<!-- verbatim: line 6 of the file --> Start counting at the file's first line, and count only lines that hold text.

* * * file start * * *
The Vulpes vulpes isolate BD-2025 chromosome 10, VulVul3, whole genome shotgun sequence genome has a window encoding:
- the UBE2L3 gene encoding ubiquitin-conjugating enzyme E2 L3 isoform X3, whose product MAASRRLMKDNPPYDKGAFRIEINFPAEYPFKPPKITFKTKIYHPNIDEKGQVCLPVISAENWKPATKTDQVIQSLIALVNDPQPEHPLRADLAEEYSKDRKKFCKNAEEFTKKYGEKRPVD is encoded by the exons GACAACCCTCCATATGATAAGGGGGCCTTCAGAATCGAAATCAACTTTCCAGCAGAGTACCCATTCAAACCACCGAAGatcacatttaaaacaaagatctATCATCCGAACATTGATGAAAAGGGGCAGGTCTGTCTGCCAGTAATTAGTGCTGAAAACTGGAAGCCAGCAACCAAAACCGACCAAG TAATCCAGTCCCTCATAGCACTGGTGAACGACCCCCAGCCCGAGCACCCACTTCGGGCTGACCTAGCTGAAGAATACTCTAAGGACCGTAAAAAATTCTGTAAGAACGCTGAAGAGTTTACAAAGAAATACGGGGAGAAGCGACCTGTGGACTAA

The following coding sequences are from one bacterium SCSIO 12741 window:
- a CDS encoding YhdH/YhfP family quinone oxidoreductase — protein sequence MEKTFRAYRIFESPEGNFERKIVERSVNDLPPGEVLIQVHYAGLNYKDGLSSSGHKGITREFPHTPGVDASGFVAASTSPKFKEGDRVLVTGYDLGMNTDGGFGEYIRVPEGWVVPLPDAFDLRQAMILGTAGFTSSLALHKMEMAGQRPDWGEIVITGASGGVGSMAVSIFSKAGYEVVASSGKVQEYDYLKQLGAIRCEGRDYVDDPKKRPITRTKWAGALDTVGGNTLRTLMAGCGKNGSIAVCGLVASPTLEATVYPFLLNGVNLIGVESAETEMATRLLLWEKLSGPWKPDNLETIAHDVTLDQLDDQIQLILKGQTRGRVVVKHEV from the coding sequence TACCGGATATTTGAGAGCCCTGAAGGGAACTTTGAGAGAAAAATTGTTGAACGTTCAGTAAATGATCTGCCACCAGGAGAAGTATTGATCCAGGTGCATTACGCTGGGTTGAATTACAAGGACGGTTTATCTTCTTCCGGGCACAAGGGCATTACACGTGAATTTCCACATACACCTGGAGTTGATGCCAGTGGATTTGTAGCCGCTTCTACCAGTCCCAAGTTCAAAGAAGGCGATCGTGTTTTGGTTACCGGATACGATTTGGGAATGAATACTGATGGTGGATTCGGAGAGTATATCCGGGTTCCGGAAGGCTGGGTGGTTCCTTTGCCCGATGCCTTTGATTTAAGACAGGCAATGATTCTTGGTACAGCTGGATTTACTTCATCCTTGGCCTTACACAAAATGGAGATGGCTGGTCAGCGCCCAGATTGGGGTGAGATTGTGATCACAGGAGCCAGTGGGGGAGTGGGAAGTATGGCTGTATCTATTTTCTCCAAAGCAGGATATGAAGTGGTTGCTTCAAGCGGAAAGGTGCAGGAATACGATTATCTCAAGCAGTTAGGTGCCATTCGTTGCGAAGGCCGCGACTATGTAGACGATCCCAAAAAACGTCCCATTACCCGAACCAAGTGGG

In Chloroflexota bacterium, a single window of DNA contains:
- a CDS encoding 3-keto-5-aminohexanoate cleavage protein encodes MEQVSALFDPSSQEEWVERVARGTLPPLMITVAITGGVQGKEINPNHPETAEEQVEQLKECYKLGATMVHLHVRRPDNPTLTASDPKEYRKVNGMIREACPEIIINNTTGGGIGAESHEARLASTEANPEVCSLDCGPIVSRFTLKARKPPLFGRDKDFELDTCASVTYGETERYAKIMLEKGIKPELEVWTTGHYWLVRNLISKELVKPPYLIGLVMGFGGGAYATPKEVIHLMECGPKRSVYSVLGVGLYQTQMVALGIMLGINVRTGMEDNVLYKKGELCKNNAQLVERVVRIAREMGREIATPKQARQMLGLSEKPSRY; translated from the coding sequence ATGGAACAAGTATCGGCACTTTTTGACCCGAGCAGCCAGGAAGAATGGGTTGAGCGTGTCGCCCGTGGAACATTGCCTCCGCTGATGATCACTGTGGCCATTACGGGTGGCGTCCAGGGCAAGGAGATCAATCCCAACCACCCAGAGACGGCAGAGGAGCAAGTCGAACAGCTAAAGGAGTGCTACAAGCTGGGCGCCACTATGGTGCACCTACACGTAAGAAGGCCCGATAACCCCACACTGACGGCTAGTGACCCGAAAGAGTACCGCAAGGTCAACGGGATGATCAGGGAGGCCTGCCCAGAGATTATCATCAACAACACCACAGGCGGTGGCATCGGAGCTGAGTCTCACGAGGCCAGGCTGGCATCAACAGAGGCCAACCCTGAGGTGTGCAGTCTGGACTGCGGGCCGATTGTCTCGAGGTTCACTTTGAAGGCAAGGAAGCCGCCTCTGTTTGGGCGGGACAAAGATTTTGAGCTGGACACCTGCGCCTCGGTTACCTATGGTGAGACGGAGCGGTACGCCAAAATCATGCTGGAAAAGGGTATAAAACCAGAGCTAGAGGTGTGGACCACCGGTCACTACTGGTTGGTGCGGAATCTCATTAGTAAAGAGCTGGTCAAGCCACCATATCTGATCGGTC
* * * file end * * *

- a CDS encoding 3-keto-5-aminohexanoate cleavage protein encodes MEQVSALFDPSSQEEWVERVARGTLPPLMITVAITGGVQGKEINPNHPETAEEQVEQLKECYKLGATMVHLHVRRPDNPTLTASDPKEYRKVNGMIREACPEIIINNTTGGGIGAESHEARLASTEANPEVCSLDCGPIVSRFTLKARKPPLFGRDKDFELDTCASVTYGETERYAKIMLEKGIKPELEVWTTGHYWLVRNLISKELVKPPYLIGLVMGFGGGAYATPKEVIHLMECGPKRSVYSVLGVGLYQTQMVALGIMLGINVRTGMEDNVLYKKGELCKNNAQLVERVVRIAREMGREIATPKQARQMLGLSEKPSRY; translated from the coding sequence ATGGAACAAGTATCGGCACTTTTTGACCCGAGCAGCCAGGAAGAATGGGTTGAGCGTGTCGCCCGTGGAACATTGCCTCCGCTGATGATCACTGTGGCCATTACGGGTGGCGTCCAGGGCAAGGAGATCAATCCCAACCACCCAGAGACGGCAGAGGAGCAAGTCGAACAGCTAAAGGAGTGCTACAAGCTGGGCGCCACTATGGTGCACCTACACGTAAGAAGGCCCGATAACCCCACACTGACGGCTAGTGACCCGAAAGAGTACCGCAAGGTCAACGGGATGATCAGGGAGGCCTGCCCAGAGATTATCATCAACAACACCACAGGCGGTGGCATCGGAGCTGAGTCTCACGAGGCCAGGCTGGCATCAACAGAGGCCAACCCTGAGGTGTGCAGTCTGGACTGCGGGCCGATTGTCTCGAGGTTCACTTTGAAGGCAAGGAAGCCGCCTCTGTTTGGGCGGGACAAAGATTTTGAGCTGGACACCTGCGCCTCGGTTACCTATGGTGAGACGGAGCGGTACGCCAAAATCATGCTGGAAAAGGGTATAAAACCAGAGCTAGAGGTGTGGACCACCGGTCACTACTGGTTGGTGCGGAATCTCATTAGTAAAGAGCTGGTCAAGCCACCATATCTGATCGGTC